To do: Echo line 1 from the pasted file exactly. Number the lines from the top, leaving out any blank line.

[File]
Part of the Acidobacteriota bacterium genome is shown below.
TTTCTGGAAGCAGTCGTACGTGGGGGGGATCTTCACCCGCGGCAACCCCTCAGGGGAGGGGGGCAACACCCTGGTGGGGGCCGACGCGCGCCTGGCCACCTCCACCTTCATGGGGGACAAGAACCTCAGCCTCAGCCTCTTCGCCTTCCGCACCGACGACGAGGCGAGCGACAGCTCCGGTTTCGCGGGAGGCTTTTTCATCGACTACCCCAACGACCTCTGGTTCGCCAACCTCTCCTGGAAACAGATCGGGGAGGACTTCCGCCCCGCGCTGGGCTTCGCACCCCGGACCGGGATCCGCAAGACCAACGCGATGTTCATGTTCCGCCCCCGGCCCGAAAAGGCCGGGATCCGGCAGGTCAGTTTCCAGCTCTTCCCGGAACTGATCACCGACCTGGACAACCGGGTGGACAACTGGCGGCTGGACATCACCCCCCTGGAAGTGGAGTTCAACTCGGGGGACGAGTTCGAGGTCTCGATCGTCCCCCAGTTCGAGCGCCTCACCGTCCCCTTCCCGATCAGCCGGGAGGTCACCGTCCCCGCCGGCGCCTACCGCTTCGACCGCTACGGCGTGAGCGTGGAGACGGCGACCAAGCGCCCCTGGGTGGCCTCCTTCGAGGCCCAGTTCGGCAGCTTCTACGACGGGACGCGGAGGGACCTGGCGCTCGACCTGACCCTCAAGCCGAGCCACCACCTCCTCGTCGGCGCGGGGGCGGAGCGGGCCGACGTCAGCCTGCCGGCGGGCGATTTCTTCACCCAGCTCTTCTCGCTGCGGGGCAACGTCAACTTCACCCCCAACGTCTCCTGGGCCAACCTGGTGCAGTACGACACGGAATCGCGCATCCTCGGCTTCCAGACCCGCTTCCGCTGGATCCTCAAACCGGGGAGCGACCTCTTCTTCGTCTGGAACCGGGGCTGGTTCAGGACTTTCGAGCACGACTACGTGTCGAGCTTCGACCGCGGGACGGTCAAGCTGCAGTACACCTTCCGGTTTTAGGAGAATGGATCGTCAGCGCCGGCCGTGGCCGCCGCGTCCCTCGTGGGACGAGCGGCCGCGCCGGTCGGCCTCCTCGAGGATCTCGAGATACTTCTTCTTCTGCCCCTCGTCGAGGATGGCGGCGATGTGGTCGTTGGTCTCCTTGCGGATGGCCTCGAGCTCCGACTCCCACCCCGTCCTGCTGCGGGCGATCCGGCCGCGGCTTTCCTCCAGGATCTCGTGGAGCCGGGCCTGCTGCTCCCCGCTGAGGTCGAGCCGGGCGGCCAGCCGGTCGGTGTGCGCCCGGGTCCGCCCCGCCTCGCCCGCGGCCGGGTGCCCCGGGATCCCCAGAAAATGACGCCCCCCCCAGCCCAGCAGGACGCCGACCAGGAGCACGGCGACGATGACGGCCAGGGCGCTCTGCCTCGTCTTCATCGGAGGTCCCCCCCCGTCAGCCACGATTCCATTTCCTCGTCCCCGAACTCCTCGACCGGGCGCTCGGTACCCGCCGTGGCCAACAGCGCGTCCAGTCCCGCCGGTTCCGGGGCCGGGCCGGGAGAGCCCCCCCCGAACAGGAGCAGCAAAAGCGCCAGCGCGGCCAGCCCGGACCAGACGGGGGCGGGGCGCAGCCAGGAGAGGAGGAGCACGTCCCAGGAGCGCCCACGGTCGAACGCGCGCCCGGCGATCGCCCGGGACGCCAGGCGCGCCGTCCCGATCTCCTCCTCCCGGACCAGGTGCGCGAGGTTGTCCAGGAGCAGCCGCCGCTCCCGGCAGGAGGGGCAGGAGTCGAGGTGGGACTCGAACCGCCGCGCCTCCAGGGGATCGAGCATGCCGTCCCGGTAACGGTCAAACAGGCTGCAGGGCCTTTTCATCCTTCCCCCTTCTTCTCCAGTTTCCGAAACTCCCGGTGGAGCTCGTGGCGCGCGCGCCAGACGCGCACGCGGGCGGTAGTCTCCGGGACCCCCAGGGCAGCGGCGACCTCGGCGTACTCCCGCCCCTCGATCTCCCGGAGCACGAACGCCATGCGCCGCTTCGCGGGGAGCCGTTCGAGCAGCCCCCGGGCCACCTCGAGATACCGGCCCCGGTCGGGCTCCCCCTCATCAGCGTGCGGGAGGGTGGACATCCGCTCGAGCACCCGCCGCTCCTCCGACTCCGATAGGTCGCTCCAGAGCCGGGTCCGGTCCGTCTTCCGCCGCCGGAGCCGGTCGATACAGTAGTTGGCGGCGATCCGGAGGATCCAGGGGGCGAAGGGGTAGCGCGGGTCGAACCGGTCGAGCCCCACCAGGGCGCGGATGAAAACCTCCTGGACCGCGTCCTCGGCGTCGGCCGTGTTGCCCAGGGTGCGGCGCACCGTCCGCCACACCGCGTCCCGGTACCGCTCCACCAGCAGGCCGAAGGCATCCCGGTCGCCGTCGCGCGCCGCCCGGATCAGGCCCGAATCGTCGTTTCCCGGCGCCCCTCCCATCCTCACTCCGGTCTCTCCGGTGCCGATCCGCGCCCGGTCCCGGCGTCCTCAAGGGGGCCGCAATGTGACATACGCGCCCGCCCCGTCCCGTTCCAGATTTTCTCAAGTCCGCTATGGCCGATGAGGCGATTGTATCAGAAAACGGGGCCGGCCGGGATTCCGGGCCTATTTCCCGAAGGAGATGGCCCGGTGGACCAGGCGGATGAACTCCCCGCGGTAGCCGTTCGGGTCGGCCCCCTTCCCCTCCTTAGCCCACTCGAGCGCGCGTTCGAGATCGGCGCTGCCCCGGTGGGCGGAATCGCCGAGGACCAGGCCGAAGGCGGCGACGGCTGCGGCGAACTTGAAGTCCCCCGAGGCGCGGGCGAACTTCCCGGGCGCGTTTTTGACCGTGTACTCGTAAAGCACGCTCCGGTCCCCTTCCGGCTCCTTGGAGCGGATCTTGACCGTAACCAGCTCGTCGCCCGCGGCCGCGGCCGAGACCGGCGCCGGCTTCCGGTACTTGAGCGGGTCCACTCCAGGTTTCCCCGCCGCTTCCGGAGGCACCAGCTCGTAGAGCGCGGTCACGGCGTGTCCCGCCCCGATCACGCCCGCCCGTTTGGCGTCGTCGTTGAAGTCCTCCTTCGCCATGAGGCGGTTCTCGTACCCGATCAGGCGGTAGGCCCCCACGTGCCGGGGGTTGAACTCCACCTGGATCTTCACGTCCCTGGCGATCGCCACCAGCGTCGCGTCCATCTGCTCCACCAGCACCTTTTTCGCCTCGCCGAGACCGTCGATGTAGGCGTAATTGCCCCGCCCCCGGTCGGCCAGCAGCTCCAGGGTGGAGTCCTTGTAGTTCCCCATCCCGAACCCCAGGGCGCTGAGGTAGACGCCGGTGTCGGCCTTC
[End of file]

Part of the Acidobacteriota bacterium genome is shown below.